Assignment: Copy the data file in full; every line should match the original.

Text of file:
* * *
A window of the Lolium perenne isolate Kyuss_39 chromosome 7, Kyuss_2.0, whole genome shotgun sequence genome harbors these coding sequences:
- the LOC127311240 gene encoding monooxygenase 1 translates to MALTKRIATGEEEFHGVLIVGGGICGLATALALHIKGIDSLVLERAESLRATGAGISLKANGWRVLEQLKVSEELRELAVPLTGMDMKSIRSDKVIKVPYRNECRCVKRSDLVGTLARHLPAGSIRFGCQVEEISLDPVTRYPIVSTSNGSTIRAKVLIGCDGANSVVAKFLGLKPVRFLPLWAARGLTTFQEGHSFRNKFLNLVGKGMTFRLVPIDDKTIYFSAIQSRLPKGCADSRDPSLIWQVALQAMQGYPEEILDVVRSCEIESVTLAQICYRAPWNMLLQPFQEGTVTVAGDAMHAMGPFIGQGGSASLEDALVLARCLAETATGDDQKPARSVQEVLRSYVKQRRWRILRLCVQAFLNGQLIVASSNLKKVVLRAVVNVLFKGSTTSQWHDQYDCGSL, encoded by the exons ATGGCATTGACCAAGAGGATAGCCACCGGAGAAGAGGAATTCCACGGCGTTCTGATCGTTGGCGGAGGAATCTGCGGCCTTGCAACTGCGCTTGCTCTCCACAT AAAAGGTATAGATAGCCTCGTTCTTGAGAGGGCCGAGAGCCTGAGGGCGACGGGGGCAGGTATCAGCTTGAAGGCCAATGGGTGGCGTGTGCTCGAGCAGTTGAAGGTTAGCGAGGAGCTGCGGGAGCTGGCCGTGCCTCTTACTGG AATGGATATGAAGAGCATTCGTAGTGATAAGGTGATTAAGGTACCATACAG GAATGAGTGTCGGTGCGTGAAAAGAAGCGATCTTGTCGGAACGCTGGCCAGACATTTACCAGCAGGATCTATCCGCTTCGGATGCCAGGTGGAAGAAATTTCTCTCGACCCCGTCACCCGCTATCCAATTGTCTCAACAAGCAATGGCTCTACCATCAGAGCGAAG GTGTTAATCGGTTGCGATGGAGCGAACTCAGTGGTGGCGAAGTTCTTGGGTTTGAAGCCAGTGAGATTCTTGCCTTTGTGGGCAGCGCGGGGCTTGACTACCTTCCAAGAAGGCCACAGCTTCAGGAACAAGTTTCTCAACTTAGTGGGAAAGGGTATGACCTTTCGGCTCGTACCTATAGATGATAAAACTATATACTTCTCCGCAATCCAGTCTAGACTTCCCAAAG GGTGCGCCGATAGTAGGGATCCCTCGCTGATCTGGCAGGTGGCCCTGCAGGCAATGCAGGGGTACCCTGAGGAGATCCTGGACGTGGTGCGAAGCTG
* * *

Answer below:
A window of the Lolium perenne isolate Kyuss_39 chromosome 7, Kyuss_2.0, whole genome shotgun sequence genome harbors these coding sequences:
- the LOC127311240 gene encoding monooxygenase 1 translates to MALTKRIATGEEEFHGVLIVGGGICGLATALALHIKGIDSLVLERAESLRATGAGISLKANGWRVLEQLKVSEELRELAVPLTGMDMKSIRSDKVIKVPYRNECRCVKRSDLVGTLARHLPAGSIRFGCQVEEISLDPVTRYPIVSTSNGSTIRAKVLIGCDGANSVVAKFLGLKPVRFLPLWAARGLTTFQEGHSFRNKFLNLVGKGMTFRLVPIDDKTIYFSAIQSRLPKGCADSRDPSLIWQVALQAMQGYPEEILDVVRSCEIESVTLAQICYRAPWNMLLQPFQEGTVTVAGDAMHAMGPFIGQGGSASLEDALVLARCLAETATGDDQKPARSVQEVLRSYVKQRRWRILRLCVQAFLNGQLIVASSNLKKVVLRAVVNVLFKGSTTSQWHDQYDCGSL, encoded by the exons ATGGCATTGACCAAGAGGATAGCCACCGGAGAAGAGGAATTCCACGGCGTTCTGATCGTTGGCGGAGGAATCTGCGGCCTTGCAACTGCGCTTGCTCTCCACAT AAAAGGTATAGATAGCCTCGTTCTTGAGAGGGCCGAGAGCCTGAGGGCGACGGGGGCAGGTATCAGCTTGAAGGCCAATGGGTGGCGTGTGCTCGAGCAGTTGAAGGTTAGCGAGGAGCTGCGGGAGCTGGCCGTGCCTCTTACTGG AATGGATATGAAGAGCATTCGTAGTGATAAGGTGATTAAGGTACCATACAG GAATGAGTGTCGGTGCGTGAAAAGAAGCGATCTTGTCGGAACGCTGGCCAGACATTTACCAGCAGGATCTATCCGCTTCGGATGCCAGGTGGAAGAAATTTCTCTCGACCCCGTCACCCGCTATCCAATTGTCTCAACAAGCAATGGCTCTACCATCAGAGCGAAG GTGTTAATCGGTTGCGATGGAGCGAACTCAGTGGTGGCGAAGTTCTTGGGTTTGAAGCCAGTGAGATTCTTGCCTTTGTGGGCAGCGCGGGGCTTGACTACCTTCCAAGAAGGCCACAGCTTCAGGAACAAGTTTCTCAACTTAGTGGGAAAGGGTATGACCTTTCGGCTCGTACCTATAGATGATAAAACTATATACTTCTCCGCAATCCAGTCTAGACTTCCCAAAG GGTGCGCCGATAGTAGGGATCCCTCGCTGATCTGGCAGGTGGCCCTGCAGGCAATGCAGGGGTACCCTGAGGAGATCCTGGACGTGGTGCGAAGCTG